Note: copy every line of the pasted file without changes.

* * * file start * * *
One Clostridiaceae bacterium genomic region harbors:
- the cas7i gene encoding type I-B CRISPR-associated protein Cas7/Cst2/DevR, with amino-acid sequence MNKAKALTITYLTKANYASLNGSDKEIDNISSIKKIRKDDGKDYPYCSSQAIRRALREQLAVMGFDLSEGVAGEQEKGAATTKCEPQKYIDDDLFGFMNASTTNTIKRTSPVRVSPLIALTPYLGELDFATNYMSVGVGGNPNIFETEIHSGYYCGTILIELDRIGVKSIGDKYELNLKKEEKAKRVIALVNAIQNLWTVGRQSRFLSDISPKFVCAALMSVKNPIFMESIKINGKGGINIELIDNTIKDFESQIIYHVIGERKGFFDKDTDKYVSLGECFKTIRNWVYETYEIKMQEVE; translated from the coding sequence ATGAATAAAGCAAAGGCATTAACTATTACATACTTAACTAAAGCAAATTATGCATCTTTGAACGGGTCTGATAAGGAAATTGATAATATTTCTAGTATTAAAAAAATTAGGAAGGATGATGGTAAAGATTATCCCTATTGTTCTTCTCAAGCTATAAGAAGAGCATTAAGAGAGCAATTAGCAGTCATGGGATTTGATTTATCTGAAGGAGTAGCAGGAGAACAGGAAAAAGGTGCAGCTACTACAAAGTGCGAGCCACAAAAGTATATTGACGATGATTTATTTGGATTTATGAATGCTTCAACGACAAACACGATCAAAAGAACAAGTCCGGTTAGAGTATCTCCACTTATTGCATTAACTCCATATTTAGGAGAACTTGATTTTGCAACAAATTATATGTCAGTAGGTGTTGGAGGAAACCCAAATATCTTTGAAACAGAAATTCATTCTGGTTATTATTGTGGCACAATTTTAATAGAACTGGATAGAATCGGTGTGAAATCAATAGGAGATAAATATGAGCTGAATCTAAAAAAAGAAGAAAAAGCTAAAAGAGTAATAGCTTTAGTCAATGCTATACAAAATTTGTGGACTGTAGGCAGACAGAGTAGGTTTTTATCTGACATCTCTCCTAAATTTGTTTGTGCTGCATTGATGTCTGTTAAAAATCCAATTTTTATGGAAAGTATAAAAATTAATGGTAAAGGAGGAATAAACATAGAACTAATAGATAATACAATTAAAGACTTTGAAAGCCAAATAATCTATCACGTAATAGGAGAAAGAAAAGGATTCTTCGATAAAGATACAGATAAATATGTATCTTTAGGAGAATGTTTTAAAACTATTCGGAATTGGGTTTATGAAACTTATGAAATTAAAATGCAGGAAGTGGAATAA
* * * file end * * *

One Clostridiaceae bacterium genomic region harbors:
- the cas7i gene encoding type I-B CRISPR-associated protein Cas7/Cst2/DevR, with amino-acid sequence MNKAKALTITYLTKANYASLNGSDKEIDNISSIKKIRKDDGKDYPYCSSQAIRRALREQLAVMGFDLSEGVAGEQEKGAATTKCEPQKYIDDDLFGFMNASTTNTIKRTSPVRVSPLIALTPYLGELDFATNYMSVGVGGNPNIFETEIHSGYYCGTILIELDRIGVKSIGDKYELNLKKEEKAKRVIALVNAIQNLWTVGRQSRFLSDISPKFVCAALMSVKNPIFMESIKINGKGGINIELIDNTIKDFESQIIYHVIGERKGFFDKDTDKYVSLGECFKTIRNWVYETYEIKMQEVE; translated from the coding sequence ATGAATAAAGCAAAGGCATTAACTATTACATACTTAACTAAAGCAAATTATGCATCTTTGAACGGGTCTGATAAGGAAATTGATAATATTTCTAGTATTAAAAAAATTAGGAAGGATGATGGTAAAGATTATCCCTATTGTTCTTCTCAAGCTATAAGAAGAGCATTAAGAGAGCAATTAGCAGTCATGGGATTTGATTTATCTGAAGGAGTAGCAGGAGAACAGGAAAAAGGTGCAGCTACTACAAAGTGCGAGCCACAAAAGTATATTGACGATGATTTATTTGGATTTATGAATGCTTCAACGACAAACACGATCAAAAGAACAAGTCCGGTTAGAGTATCTCCACTTATTGCATTAACTCCATATTTAGGAGAACTTGATTTTGCAACAAATTATATGTCAGTAGGTGTTGGAGGAAACCCAAATATCTTTGAAACAGAAATTCATTCTGGTTATTATTGTGGCACAATTTTAATAGAACTGGATAGAATCGGTGTGAAATCAATAGGAGATAAATATGAGCTGAATCTAAAAAAAGAAGAAAAAGCTAAAAGAGTAATAGCTTTAGTCAATGCTATACAAAATTTGTGGACTGTAGGCAGACAGAGTAGGTTTTTATCTGACATCTCTCCTAAATTTGTTTGTGCTGCATTGATGTCTGTTAAAAATCCAATTTTTATGGAAAGTATAAAAATTAATGGTAAAGGAGGAATAAACATAGAACTAATAGATAATACAATTAAAGACTTTGAAAGCCAAATAATCTATCACGTAATAGGAGAAAGAAAAGGATTCTTCGATAAAGATACAGATAAATATGTATCTTTAGGAGAATGTTTTAAAACTATTCGGAATTGGGTTTATGAAACTTATGAAATTAAAATGCAGGAAGTGGAATAA